My current interest lies in exploring research around barriers (particularly mindsets) to pursuing creativity as a career and the need to create inclusive ecosystems for the creative/artistic talent in education within South Asia. I am currently pursuing an internship as part of my Post Degree Academic Training with the Partnerships teams at MIT Solve, a global marketplace for social impact ideas.
The Fulbright India Master’s Fellowship has offered an exciting opportunity to gain diverse perspectives on the strategic, hands-on management of the arts while being part of Boston’s innovation ecosystem and the larger Fulbright community.
3. What tips would you give others applying to the Fulbright Nehru Master’s Fellowship?
The Fulbright Nehru Master’s Fellowship is geared towards Indian professionals with at least three years of experience in the areas of Arts and Culture Management including Heritage Conservation and Museum Studies; Economics; Environmental Science/Studies; Higher Education Administration; International Affairs; International Legal Studies; Public Administration; Public Health; Urban and Regional Planning; and Women’s Studies/Gender Studies. Members of my cohort are incredibly passionate individuals with an established track record of working in one of the above areas, committed to adding value to their respective fields.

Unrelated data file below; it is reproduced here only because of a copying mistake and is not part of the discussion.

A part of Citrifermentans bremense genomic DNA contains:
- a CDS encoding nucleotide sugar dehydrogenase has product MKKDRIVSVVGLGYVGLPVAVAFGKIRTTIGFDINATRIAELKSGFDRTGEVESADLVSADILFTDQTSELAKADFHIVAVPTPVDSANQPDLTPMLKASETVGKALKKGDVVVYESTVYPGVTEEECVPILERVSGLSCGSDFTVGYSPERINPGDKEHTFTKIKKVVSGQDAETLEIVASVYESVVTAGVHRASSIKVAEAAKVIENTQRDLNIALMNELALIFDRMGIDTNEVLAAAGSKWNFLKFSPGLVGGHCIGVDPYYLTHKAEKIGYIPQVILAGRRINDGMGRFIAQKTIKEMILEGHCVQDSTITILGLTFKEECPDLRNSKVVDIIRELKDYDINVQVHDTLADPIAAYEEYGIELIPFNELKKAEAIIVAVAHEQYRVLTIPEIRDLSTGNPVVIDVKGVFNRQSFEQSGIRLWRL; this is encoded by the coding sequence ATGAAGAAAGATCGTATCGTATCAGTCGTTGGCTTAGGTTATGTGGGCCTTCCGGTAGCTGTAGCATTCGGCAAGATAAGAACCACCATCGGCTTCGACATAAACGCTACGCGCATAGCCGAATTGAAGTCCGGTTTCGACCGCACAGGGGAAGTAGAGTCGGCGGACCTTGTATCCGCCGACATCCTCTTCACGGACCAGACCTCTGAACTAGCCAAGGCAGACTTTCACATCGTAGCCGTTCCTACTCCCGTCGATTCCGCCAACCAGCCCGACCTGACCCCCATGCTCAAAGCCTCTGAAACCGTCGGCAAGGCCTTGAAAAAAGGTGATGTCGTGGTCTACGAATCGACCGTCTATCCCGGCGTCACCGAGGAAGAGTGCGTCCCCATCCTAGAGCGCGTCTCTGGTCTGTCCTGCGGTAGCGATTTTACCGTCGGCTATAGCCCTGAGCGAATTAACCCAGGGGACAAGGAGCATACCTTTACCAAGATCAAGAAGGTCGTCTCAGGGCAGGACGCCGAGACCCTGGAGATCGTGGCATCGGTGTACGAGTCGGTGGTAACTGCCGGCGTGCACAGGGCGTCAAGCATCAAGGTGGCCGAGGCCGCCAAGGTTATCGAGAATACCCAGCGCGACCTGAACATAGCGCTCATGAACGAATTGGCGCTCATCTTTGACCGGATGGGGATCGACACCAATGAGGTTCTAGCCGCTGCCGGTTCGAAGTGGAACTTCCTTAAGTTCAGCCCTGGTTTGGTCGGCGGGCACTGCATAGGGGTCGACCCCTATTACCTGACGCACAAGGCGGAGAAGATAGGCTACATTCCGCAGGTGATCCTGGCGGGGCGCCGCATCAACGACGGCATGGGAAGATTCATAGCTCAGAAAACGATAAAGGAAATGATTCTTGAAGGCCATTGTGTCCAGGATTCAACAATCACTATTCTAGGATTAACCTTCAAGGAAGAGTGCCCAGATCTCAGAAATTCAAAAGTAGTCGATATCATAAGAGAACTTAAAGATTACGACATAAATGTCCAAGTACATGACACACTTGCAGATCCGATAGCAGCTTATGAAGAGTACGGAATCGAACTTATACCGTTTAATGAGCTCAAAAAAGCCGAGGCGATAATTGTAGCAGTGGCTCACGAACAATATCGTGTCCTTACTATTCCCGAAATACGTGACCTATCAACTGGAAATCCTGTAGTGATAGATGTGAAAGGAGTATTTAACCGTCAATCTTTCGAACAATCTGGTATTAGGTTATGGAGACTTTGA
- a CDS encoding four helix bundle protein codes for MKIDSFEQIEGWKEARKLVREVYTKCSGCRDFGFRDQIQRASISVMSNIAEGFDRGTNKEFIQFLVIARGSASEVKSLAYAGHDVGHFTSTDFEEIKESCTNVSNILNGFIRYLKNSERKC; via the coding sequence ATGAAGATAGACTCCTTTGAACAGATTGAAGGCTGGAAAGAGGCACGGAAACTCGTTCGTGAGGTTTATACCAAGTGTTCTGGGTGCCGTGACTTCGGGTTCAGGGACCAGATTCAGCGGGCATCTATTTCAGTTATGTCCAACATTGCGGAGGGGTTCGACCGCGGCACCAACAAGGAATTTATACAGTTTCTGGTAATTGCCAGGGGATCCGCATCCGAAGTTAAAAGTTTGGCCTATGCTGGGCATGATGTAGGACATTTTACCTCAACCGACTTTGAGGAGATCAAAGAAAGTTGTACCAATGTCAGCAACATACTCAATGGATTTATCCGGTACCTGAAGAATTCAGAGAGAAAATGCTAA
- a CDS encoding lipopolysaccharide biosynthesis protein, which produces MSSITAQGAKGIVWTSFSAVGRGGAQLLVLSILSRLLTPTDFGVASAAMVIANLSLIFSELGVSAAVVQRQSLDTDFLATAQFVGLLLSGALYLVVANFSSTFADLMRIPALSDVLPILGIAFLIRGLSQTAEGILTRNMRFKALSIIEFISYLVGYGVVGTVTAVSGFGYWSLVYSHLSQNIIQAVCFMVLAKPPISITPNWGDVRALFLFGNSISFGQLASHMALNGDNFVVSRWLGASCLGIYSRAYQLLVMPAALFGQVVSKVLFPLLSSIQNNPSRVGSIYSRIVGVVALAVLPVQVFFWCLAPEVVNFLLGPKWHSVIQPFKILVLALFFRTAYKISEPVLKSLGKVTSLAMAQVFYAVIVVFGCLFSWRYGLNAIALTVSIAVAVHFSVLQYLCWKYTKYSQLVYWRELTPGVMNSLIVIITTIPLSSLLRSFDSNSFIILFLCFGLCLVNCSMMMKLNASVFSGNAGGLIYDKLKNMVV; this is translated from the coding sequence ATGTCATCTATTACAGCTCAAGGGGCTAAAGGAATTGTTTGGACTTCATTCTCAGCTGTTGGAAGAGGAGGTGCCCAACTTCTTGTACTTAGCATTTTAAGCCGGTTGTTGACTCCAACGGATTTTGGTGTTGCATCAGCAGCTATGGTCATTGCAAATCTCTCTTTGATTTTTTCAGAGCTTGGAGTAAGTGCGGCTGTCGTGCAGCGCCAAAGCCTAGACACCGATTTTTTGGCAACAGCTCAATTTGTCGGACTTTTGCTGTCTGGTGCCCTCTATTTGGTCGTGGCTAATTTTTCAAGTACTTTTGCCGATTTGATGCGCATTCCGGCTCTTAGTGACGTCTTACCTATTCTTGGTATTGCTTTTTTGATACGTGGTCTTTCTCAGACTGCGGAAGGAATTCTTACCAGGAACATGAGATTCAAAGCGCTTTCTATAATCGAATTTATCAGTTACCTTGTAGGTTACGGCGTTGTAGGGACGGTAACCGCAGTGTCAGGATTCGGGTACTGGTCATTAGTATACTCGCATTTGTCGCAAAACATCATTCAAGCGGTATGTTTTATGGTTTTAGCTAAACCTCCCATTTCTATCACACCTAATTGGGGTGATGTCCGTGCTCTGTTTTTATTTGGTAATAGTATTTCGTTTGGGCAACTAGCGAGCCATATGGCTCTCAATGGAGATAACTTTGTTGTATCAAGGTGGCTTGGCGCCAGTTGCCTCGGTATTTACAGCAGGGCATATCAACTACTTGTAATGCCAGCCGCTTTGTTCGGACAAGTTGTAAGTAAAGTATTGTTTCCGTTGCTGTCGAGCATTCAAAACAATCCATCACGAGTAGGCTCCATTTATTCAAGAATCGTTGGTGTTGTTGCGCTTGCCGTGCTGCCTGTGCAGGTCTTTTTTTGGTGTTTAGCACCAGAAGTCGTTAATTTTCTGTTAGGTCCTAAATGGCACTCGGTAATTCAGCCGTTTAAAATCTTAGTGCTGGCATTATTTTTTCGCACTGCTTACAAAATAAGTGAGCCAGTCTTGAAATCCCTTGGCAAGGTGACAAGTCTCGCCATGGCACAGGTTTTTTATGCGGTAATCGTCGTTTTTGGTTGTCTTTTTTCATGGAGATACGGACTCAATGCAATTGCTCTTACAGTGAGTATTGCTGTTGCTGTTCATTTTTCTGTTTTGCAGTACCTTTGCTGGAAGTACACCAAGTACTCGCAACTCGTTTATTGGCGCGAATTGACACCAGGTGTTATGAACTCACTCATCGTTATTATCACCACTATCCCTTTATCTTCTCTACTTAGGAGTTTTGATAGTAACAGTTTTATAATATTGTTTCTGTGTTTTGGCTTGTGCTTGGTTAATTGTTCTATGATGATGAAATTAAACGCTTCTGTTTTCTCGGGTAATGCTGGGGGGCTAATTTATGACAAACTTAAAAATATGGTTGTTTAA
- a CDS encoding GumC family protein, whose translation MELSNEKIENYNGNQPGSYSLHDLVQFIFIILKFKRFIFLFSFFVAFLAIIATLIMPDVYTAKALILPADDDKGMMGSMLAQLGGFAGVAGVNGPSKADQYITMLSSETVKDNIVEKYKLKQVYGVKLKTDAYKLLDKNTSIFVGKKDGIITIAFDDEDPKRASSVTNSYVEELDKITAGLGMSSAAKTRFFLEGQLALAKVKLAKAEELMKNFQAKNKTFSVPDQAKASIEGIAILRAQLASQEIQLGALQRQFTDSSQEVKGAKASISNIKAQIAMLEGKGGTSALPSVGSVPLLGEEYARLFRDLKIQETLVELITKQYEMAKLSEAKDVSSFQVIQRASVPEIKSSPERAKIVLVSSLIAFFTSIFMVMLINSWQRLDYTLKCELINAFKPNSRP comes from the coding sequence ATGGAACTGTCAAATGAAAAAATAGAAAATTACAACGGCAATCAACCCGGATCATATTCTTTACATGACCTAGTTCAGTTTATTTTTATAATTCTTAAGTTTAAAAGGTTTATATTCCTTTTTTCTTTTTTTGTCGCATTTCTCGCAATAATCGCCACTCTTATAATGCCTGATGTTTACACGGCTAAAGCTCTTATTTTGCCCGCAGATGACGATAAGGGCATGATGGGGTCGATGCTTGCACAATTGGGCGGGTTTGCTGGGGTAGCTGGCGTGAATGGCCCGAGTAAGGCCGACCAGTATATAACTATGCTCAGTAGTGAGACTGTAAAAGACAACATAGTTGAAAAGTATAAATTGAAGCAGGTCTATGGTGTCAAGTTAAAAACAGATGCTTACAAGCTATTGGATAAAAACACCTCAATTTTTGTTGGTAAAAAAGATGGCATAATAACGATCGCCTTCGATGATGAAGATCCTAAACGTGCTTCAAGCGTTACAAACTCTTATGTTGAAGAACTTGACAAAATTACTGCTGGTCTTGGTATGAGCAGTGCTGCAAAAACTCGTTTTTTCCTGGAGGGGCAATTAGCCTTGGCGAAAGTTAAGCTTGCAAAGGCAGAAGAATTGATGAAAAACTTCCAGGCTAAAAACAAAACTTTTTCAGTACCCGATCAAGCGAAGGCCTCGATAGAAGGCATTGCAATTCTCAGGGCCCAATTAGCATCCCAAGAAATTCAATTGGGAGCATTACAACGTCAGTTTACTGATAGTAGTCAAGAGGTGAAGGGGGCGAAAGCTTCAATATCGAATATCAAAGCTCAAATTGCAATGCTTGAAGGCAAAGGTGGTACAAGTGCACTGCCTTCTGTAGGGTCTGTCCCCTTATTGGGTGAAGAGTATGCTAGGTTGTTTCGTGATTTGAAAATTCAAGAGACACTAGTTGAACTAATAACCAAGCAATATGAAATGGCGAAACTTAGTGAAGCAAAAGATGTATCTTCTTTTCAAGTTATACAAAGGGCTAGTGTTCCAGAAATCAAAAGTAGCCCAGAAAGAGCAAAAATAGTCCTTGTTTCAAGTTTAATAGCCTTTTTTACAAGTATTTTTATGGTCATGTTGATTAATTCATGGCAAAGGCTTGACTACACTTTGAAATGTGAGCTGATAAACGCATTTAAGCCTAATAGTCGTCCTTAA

The initial application is key. It is helpful to think through the personal statement and your study objective and seek recommendations from people who are well-versed with your work. The Fulbright Committee is looking for candidates who demonstrate a track record of excellence, the capacity for building global networks and the commitment to developing the chosen field of study in India. I believe my passion for new ideas and my ability to draw on my hands-on experiences as a grassroots-level practitioner in India while simultaneously taking a strategic view of the arts management ecosystem in India helped my application.
Priya Krishnamoorthy is a story-teller, arts manager, bridge-builder, and a champion for all things artisanal. Originally from India, she recently graduated from the Arts Administration program at Boston University as part of a Fulbright Nehru Master’s Fellowship. Priya holds an undergraduate degree in Political Science (St Xavier’s College, Mumbai, 2002) as well as post-graduate diplomas in Broadcast Journalism (Asian College of Journalism, Chennai, 2004) and Arts Management (DakshinaChitra Museum, Chennai, 2014). She has also attended the International Summer School of Cultural Economics organized by CREARE, Amsterdam, with support from the Prince Claus Fund. As a leader in the creative industries – journalism, broadcast, arts and social enterprises – Priya has over 14 years of experience spanning diverse areas of expertise. As an arts manager, she is committed to creating value for arts and culture by driving ideas rooted in innovation, sustainability, social impact and education.
Interested in applying? Bookmark the Fulbright Nehru Master’s Fellowship to your ProFellow account.
© Victoria Johnson 2019, all rights reserved.